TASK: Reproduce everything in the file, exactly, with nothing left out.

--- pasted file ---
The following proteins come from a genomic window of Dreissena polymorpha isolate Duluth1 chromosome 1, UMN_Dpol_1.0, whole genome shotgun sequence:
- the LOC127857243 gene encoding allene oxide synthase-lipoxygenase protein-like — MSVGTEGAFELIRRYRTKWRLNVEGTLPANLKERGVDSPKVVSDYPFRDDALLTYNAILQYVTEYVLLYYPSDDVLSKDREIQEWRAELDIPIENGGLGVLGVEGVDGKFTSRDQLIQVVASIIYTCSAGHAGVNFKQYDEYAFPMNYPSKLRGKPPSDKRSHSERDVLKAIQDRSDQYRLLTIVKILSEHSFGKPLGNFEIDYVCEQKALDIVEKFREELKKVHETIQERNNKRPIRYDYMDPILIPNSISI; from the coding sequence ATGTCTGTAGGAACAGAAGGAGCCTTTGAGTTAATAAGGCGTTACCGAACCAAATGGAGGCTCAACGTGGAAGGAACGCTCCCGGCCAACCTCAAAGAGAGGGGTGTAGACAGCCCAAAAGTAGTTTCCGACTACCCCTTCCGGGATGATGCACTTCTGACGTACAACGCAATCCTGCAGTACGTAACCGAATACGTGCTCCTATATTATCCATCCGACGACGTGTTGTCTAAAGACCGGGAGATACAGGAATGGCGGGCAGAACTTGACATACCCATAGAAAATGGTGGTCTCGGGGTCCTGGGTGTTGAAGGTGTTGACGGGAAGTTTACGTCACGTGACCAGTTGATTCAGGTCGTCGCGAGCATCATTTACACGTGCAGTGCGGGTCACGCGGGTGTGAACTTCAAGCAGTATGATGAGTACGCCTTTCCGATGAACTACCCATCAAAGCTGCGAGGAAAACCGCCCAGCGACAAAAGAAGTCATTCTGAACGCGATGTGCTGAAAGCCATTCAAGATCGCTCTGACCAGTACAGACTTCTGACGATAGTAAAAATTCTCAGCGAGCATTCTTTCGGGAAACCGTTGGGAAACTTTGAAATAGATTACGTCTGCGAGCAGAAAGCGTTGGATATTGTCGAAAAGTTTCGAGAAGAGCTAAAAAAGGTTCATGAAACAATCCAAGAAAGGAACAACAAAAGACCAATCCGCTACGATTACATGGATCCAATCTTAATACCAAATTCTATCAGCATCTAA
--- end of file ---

The following proteins come from a genomic window of Dreissena polymorpha isolate Duluth1 chromosome 1, UMN_Dpol_1.0, whole genome shotgun sequence:
- the LOC127857243 gene encoding allene oxide synthase-lipoxygenase protein-like — MSVGTEGAFELIRRYRTKWRLNVEGTLPANLKERGVDSPKVVSDYPFRDDALLTYNAILQYVTEYVLLYYPSDDVLSKDREIQEWRAELDIPIENGGLGVLGVEGVDGKFTSRDQLIQVVASIIYTCSAGHAGVNFKQYDEYAFPMNYPSKLRGKPPSDKRSHSERDVLKAIQDRSDQYRLLTIVKILSEHSFGKPLGNFEIDYVCEQKALDIVEKFREELKKVHETIQERNNKRPIRYDYMDPILIPNSISI; from the coding sequence ATGTCTGTAGGAACAGAAGGAGCCTTTGAGTTAATAAGGCGTTACCGAACCAAATGGAGGCTCAACGTGGAAGGAACGCTCCCGGCCAACCTCAAAGAGAGGGGTGTAGACAGCCCAAAAGTAGTTTCCGACTACCCCTTCCGGGATGATGCACTTCTGACGTACAACGCAATCCTGCAGTACGTAACCGAATACGTGCTCCTATATTATCCATCCGACGACGTGTTGTCTAAAGACCGGGAGATACAGGAATGGCGGGCAGAACTTGACATACCCATAGAAAATGGTGGTCTCGGGGTCCTGGGTGTTGAAGGTGTTGACGGGAAGTTTACGTCACGTGACCAGTTGATTCAGGTCGTCGCGAGCATCATTTACACGTGCAGTGCGGGTCACGCGGGTGTGAACTTCAAGCAGTATGATGAGTACGCCTTTCCGATGAACTACCCATCAAAGCTGCGAGGAAAACCGCCCAGCGACAAAAGAAGTCATTCTGAACGCGATGTGCTGAAAGCCATTCAAGATCGCTCTGACCAGTACAGACTTCTGACGATAGTAAAAATTCTCAGCGAGCATTCTTTCGGGAAACCGTTGGGAAACTTTGAAATAGATTACGTCTGCGAGCAGAAAGCGTTGGATATTGTCGAAAAGTTTCGAGAAGAGCTAAAAAAGGTTCATGAAACAATCCAAGAAAGGAACAACAAAAGACCAATCCGCTACGATTACATGGATCCAATCTTAATACCAAATTCTATCAGCATCTAA